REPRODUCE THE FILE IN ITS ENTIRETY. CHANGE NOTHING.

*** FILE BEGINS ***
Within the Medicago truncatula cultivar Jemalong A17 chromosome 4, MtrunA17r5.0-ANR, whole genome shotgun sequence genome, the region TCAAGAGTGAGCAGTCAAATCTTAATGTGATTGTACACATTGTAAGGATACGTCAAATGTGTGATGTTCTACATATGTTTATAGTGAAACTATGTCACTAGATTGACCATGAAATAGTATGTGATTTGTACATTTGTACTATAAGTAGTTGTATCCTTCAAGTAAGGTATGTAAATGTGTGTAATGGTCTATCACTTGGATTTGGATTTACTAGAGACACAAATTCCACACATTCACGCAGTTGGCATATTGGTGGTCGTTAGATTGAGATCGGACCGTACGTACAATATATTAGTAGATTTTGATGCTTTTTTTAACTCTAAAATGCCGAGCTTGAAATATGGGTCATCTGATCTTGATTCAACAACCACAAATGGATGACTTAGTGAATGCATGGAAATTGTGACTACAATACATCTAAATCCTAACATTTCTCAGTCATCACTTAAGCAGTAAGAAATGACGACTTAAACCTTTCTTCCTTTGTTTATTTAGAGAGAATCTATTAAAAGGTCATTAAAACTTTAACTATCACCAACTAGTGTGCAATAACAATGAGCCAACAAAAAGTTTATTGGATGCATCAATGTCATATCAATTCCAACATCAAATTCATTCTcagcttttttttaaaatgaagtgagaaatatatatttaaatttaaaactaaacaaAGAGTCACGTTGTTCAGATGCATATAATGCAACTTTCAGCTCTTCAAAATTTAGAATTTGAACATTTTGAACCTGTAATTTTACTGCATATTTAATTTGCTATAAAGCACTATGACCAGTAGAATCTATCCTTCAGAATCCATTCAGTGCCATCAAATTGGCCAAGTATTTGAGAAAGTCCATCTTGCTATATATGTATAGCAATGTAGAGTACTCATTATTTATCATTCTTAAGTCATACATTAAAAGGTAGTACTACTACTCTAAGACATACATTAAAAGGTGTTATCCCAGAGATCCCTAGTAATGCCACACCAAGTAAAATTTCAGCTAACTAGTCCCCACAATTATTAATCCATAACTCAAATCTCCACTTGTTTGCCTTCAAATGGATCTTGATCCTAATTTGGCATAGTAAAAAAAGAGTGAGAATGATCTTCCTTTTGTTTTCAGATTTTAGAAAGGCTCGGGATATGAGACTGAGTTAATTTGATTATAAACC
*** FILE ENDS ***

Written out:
Within the Medicago truncatula cultivar Jemalong A17 chromosome 4, MtrunA17r5.0-ANR, whole genome shotgun sequence genome, the region TCAAGAGTGAGCAGTCAAATCTTAATGTGATTGTACACATTGTAAGGATACGTCAAATGTGTGATGTTCTACATATGTTTATAGTGAAACTATGTCACTAGATTGACCATGAAATAGTATGTGATTTGTACATTTGTACTATAAGTAGTTGTATCCTTCAAGTAAGGTATGTAAATGTGTGTAATGGTCTATCACTTGGATTTGGATTTACTAGAGACACAAATTCCACACATTCACGCAGTTGGCATATTGGTGGTCGTTAGATTGAGATCGGACCGTACGTACAATATATTAGTAGATTTTGATGCTTTTTTTAACTCTAAAATGCCGAGCTTGAAATATGGGTCATCTGATCTTGATTCAACAACCACAAATGGATGACTTAGTGAATGCATGGAAATTGTGACTACAATACATCTAAATCCTAACATTTCTCAGTCATCACTTAAGCAGTAAGAAATGACGACTTAAACCTTTCTTCCTTTGTTTATTTAGAGAGAATCTATTAAAAGGTCATTAAAACTTTAACTATCACCAACTAGTGTGCAATAACAATGAGCCAACAAAAAGTTTATTGGATGCATCAATGTCATATCAATTCCAACATCAAATTCATTCTcagcttttttttaaaatgaagtgagaaatatatatttaaatttaaaactaaacaaAGAGTCACGTTGTTCAGATGCATATAATGCAACTTTCAGCTCTTCAAAATTTAGAATTTGAACATTTTGAACCTGTAATTTTACTGCATATTTAATTTGCTATAAAGCACTATGACCAGTAGAATCTATCCTTCAGAATCCATTCAGTGCCATCAAATTGGCCAAGTATTTGAGAAAGTCCATCTTGCTATATATGTATAGCAATGTAGAGTACTCATTATTTATCATTCTTAAGTCATACATTAAAAGGTAGTACTACTACTCTAAGACATACATTAAAAGGTGTTATCCCAGAGATCCCTAGTAATGCCACACCAAGTAAAATTTCAGCTAACTAGTCCCCACAATTATTAATCCATAACTCAAATCTCCACTTGTTTGCCTTCAAATGGATCTTGATCCTAATTTGGCATAGTAAAAAAAGAGTGAGAATGATCTTCCTTTTGTTTTCAGATTTTAGAAAGGCTCGGGATATGAGACTGAGTTAATTTGATTATAAACC